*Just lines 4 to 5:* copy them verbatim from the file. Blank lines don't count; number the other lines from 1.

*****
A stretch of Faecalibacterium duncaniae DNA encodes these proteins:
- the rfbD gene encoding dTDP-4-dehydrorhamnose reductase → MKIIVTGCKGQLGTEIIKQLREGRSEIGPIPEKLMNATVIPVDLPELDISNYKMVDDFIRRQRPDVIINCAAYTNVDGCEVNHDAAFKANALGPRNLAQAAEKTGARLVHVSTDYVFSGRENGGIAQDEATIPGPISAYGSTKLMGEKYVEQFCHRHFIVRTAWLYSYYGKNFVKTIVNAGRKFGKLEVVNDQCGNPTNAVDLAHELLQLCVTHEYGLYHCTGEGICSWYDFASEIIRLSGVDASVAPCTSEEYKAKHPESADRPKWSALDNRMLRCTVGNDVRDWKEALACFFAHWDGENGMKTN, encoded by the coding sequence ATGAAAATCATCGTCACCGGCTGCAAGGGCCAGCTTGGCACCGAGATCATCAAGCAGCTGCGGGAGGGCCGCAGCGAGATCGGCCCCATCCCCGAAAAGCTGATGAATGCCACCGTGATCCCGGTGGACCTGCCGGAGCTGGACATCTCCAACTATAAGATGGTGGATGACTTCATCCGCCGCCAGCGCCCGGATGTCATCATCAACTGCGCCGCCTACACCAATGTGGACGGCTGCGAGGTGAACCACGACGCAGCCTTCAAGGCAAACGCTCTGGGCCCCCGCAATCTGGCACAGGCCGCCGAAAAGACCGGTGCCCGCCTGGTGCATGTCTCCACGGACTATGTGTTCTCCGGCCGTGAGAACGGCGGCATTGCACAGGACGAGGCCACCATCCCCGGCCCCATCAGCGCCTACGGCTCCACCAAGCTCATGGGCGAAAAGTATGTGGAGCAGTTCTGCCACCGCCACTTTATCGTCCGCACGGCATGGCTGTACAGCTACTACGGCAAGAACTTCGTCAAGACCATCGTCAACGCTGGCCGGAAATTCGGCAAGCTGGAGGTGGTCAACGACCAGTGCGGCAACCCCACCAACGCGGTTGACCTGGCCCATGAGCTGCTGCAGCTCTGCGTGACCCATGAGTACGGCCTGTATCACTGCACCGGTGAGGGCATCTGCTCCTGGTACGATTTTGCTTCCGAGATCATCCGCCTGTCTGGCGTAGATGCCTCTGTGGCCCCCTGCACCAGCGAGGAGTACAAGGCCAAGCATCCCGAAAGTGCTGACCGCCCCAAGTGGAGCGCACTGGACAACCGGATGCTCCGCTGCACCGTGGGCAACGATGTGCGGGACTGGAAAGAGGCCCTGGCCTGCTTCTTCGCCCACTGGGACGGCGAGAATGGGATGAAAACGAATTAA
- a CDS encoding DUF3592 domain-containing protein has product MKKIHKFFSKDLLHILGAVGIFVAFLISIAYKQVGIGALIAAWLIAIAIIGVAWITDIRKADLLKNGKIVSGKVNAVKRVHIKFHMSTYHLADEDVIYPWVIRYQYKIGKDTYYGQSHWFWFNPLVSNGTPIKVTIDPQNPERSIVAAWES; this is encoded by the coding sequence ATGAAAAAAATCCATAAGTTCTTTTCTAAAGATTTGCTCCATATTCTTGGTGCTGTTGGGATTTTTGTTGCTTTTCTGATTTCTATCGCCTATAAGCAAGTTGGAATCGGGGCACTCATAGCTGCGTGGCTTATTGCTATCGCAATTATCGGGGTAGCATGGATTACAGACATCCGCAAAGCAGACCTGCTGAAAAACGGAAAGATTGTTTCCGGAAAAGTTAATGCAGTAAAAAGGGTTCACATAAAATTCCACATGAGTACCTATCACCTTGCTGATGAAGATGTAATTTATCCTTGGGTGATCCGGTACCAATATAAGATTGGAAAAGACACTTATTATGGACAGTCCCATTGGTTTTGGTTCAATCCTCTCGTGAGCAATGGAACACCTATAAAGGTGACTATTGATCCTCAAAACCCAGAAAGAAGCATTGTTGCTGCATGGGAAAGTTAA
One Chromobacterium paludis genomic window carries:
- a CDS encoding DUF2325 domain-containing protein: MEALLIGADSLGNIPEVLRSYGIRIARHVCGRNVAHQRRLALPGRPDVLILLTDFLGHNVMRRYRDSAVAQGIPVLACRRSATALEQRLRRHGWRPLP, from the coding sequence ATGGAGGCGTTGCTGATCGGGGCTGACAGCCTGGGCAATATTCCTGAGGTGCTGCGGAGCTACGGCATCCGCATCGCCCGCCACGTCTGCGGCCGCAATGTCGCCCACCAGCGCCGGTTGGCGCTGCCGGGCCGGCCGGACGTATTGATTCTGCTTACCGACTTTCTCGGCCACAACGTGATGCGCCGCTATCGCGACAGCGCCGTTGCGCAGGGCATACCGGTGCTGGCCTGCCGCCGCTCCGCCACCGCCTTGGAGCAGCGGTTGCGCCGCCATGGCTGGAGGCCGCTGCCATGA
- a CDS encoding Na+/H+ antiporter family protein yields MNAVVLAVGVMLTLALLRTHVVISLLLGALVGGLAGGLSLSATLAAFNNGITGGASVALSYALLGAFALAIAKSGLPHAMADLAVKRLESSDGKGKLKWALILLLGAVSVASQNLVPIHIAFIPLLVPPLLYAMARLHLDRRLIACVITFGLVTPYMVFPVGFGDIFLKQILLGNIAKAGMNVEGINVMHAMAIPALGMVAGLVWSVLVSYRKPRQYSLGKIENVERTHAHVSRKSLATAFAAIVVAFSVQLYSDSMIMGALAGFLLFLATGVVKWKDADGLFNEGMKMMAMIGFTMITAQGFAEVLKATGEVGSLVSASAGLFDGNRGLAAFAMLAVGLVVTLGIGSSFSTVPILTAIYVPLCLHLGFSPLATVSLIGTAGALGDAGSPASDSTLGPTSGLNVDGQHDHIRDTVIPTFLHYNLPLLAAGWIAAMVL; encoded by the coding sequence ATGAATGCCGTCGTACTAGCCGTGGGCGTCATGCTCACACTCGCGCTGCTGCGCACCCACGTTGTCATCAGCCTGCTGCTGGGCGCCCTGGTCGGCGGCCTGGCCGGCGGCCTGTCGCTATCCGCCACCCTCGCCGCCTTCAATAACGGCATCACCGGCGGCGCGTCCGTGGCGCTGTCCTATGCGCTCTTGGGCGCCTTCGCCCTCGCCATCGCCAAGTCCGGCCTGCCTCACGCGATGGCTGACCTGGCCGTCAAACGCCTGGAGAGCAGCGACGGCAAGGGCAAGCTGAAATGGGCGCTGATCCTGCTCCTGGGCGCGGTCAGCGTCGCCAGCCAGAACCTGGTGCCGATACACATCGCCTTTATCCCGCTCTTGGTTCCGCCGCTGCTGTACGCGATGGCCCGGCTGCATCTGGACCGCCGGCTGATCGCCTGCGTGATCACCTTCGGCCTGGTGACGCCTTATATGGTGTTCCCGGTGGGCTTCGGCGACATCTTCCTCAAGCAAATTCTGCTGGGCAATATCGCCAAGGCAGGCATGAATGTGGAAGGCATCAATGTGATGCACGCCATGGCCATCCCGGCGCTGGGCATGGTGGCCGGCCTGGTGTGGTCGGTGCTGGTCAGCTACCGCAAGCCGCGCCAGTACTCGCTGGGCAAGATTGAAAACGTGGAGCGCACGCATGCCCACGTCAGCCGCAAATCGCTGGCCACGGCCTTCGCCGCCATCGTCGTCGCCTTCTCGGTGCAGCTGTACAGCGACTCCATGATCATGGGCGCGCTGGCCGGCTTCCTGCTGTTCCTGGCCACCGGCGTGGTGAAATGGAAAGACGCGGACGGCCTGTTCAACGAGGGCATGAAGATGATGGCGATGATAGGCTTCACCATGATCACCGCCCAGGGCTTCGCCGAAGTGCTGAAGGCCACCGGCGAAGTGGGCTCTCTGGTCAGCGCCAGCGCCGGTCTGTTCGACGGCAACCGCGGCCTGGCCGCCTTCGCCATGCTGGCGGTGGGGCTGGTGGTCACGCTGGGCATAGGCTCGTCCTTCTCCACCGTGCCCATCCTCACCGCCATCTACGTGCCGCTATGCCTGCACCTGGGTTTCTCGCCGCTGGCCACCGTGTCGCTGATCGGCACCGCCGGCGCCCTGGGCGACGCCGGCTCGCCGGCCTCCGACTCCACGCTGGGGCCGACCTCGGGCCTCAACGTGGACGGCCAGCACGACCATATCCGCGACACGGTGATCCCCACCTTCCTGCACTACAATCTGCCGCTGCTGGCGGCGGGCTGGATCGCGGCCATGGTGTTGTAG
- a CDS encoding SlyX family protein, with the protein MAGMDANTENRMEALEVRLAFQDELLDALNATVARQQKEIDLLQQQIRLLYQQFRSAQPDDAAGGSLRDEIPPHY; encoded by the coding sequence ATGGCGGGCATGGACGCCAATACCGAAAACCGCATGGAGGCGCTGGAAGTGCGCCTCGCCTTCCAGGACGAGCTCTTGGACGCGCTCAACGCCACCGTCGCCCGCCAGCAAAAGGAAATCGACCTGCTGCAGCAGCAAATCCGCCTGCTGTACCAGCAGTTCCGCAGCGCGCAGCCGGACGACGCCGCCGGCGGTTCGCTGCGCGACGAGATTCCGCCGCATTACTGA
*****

One Chromobacterium paludis genomic window carries:
- a CDS encoding DUF2325 domain-containing protein: MEALLIGADSLGNIPEVLRSYGIRIARHVCGRNVAHQRRLALPGRPDVLILLTDFLGHNVMRRYRDSAVAQGIPVLACRRSATALEQRLRRHGWRPLP, from the coding sequence ATGGAGGCGTTGCTGATCGGGGCTGACAGCCTGGGCAATATTCCTGAGGTGCTGCGGAGCTACGGCATCCGCATCGCCCGCCACGTCTGCGGCCGCAATGTCGCCCACCAGCGCCGGTTGGCGCTGCCGGGCCGGCCGGACGTATTGATTCTGCTTACCGACTTTCTCGGCCACAACGTGATGCGCCGCTATCGCGACAGCGCCGTTGCGCAGGGCATACCGGTGCTGGCCTGCCGCCGCTCCGCCACCGCCTTGGAGCAGCGGTTGCGCCGCCATGGCTGGAGGCCGCTGCCATGA